Blackadder

The Blackadder Game – Cartoon Logic

There’s an elephant in the room, ladies and gentlemen. (That should probably be a hippo in the room on this website, but never mind.) There’s a huge elephant in the room, an elephant so big that it would easily put those freakish, six-tusked things from Lord of the Rings to shame. This column, being weekly as it is, is meant to comment on whatever has the world’s attention at the moment. My purview is to tap into the zeitgeist and provide some sort of (hopefully) original and humorous comment. At the moment, the world’s attention is very firmly focused on the migrant crisis occurring across Europe, the Middle East and Africa. That there is the elephant. But the thing is, at the moment, I honestly have nothing to add. It’s terrible and frightening and tragic and I haven’t the faintest idea about what should or shouldn’t be done, beyond a vague feeling that we should all be nice to each other and help people who are running away from terrible wars. I suppose that is an original opinion, in a way, because at the moment, everyone and his taxi driver seems to know exactly what should be done to sort the whole thing out. So yeah. Nothing on migrants this week. Instead, here’s a stupid column about Blackadder.

A few weeks ago, little Time Team troll Tony Robinson, well known as the beloved Baldrick from the BBC’s fabulous Blackadder series, hinted that a new series of the show was on the cards. This immediately started speculation about exactly when the new series would be set. It is a well-known fact amongst Blackadder devotees that after The Black Adder (series 1, set in Medieval times), Blackadder II (series 2, set in Elizabethan times), Blackadder the Third (series 3, set during the British Regency) and Blackadder Goes Forth (series 4, set during the First World War), the next series would’ve been The Blackadder Five, a series following the adventures of a pop group in the middle of the 20th Century, with manager Blackadder and drummer Bald Rick. Ignoring the special episodes, this establishes a firm rule for any following Blackadder series: that they must take place chronologically forward of the previous series.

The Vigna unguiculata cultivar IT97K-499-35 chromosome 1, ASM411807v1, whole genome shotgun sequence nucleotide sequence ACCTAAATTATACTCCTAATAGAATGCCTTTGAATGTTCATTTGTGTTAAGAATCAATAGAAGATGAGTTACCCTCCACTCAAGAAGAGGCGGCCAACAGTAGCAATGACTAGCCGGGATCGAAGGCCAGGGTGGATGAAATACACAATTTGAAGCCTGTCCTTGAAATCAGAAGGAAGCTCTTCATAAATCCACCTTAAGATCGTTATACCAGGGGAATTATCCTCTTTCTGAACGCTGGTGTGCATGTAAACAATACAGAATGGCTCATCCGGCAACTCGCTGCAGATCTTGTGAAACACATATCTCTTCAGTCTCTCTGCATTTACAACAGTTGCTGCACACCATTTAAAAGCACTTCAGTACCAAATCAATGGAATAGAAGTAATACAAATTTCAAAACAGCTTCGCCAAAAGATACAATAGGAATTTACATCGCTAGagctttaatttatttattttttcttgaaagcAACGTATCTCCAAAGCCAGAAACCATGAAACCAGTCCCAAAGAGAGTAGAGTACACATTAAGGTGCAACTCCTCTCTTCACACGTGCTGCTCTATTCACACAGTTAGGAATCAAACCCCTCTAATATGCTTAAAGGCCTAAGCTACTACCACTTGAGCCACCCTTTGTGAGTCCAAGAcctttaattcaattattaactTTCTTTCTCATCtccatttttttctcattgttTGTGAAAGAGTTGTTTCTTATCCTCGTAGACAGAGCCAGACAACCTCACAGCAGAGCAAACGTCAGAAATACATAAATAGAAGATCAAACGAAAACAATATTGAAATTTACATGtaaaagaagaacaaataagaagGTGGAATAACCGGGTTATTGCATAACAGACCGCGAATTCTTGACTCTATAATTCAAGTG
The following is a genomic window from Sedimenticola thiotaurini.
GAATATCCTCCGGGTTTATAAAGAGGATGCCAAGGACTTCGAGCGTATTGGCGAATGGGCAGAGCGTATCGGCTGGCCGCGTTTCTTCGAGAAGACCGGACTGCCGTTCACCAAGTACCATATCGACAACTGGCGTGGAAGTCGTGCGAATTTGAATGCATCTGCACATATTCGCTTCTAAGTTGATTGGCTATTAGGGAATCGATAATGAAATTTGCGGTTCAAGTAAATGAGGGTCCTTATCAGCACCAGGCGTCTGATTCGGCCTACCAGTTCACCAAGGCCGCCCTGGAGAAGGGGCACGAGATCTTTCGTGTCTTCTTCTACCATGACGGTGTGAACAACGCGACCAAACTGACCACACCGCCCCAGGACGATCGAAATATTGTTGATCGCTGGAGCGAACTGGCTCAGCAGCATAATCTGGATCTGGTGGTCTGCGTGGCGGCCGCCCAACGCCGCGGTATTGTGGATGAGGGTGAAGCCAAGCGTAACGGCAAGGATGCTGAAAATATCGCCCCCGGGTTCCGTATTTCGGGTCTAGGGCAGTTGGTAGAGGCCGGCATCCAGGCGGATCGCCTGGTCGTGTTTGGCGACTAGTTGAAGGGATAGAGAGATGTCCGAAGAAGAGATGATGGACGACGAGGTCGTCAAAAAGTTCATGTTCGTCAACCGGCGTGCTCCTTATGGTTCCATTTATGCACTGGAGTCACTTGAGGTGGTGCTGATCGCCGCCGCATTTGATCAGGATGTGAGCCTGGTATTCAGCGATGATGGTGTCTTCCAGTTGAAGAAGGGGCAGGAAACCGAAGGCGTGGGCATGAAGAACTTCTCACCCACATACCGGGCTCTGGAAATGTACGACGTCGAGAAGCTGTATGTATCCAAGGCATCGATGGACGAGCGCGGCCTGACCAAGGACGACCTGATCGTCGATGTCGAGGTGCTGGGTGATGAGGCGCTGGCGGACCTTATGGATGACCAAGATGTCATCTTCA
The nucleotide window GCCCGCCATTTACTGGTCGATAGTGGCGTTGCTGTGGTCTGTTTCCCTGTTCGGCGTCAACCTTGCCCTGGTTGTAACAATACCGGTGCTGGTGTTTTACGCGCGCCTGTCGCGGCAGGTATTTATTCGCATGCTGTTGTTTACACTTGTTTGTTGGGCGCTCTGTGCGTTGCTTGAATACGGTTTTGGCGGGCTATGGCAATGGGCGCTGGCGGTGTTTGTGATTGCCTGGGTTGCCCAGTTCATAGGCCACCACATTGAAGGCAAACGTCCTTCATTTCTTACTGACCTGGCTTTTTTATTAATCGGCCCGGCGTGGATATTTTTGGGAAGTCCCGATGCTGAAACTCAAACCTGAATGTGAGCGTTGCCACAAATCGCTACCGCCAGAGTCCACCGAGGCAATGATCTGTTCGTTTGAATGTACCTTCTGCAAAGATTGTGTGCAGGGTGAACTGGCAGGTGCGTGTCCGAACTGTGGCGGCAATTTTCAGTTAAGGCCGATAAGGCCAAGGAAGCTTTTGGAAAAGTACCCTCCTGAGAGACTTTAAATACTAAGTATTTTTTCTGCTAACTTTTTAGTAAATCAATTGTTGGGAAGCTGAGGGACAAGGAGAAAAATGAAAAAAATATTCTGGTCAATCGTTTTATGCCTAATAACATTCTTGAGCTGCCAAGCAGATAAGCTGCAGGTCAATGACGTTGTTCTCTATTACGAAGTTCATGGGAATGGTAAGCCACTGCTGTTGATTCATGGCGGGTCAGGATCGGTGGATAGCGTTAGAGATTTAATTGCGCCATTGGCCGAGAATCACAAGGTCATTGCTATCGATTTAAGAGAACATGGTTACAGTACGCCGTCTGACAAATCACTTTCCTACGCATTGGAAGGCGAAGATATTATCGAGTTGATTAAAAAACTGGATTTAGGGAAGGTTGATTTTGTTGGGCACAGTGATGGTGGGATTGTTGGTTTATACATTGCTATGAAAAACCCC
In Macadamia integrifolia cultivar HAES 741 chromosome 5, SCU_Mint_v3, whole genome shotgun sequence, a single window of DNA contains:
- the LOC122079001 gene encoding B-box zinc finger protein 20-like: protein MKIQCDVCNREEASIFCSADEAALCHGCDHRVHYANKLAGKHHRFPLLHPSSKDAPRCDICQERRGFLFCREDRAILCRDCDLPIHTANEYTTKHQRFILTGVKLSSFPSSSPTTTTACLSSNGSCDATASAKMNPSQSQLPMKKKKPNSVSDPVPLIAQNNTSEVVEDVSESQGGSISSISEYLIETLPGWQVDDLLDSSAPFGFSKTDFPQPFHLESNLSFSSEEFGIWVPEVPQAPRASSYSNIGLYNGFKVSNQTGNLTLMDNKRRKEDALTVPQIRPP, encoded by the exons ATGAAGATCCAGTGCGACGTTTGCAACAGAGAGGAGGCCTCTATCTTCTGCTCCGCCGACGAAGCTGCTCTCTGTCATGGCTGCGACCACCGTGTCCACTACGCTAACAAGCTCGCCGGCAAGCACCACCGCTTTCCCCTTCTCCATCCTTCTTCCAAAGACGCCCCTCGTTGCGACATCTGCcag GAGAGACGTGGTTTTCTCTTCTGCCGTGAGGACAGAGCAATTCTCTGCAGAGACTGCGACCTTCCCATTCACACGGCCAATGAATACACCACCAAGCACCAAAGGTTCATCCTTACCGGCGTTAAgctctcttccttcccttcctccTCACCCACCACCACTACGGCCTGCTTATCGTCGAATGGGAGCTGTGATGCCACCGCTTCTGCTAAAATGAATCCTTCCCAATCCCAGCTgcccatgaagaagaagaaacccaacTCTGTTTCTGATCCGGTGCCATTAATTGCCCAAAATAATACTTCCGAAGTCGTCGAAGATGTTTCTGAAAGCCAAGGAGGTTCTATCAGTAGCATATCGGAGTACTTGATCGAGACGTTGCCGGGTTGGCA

Let me introduce to you, therefore, ‘The Blackadder Game’. In said game, players take it in turns to suggest names and settings for whatever the next Blackadder series might be, starting with The Blackadder Five and moving on from there. Now, unfortunately, the already extant series have given us little room for manoeuvre. We have to start in about 1960 and move from there, leaving us with a mere fifty years in which to situate all future series of Blackadder. Tricky, but it can be done. The only other rule is that the series must include a number based pun, and the pun must have a different form to all previous series titles. So, if it’s the seventh series, the title needs to relate to both the content of the series and the number of the series. Blackadder Goes Forth was the fourth Blackadder series and was about war. It works perfectly.

I predict this game will soon be sweeping the nation. Honestly, it’s fun. Trust me. And the BBC is free to use any and all of these for new series. In order to get the ball rolling, let me give you my examples of the series that would follow The Blackadder Five:

Blackadder in the Sixth: Possible not my idea, this one, but I can’t find any references to it online. I think Tony Robinson might’ve mentioned it once before. Anyway, Blackadder in the Sixth would feature a teenage Blackadder, his school chum Percy and the school dunce Baldrick as they avoid the classes in a 1970s Sixth Form Comprehensive school.

Blackadder 777: Blackadder is a casino owner in 1980s Las Vegas. His attempts to swindle customers are consistently foiled by his assistant, Baldrick. Think Dallas with Brits.

Blackadder Ate: Parodying the rise of foodie culture, this series about the Blackadder gang working in a kitchen would take place in the late 1990s and early 2000s.

Blackadder Nein: Blackadder is an MEP and is trying to manage the major EU expansion of 2004. He has to deal with guest star Henning Wehn as a bureaucratic President of the European Commission who is always saying ‘no’ to Blackadder, hence the title.

Blackadder in Number 10: Basically The Thick of It with Rowan Atkinson. Contemporary.

Ah. We’ve hit a problem. We’ve run out of time. Well, I suppose the rest of the series will just have to be modern. Although, if we ration out the remaining ideas, we can probably squeeze in a few more decades of real life, giving us more time for series:

Blackadder’s Eleven: Blackadder sets up a team of conmen played by former Blackadder stars. They rob a casino. Possible crossover with Blackadder 777.

Twelve Angry Blackadders: Courtroom drama in which Blackadder convinces eleven other Blackadders that the man on trial is innocent. Lots of CGI needed for all the Rowan Atkinsons.

Thirteen Going on Blackadder: Blackadder wakes up one morning as a thirteen year old girl. He –

(That’s enough Blackadder. Ed.)

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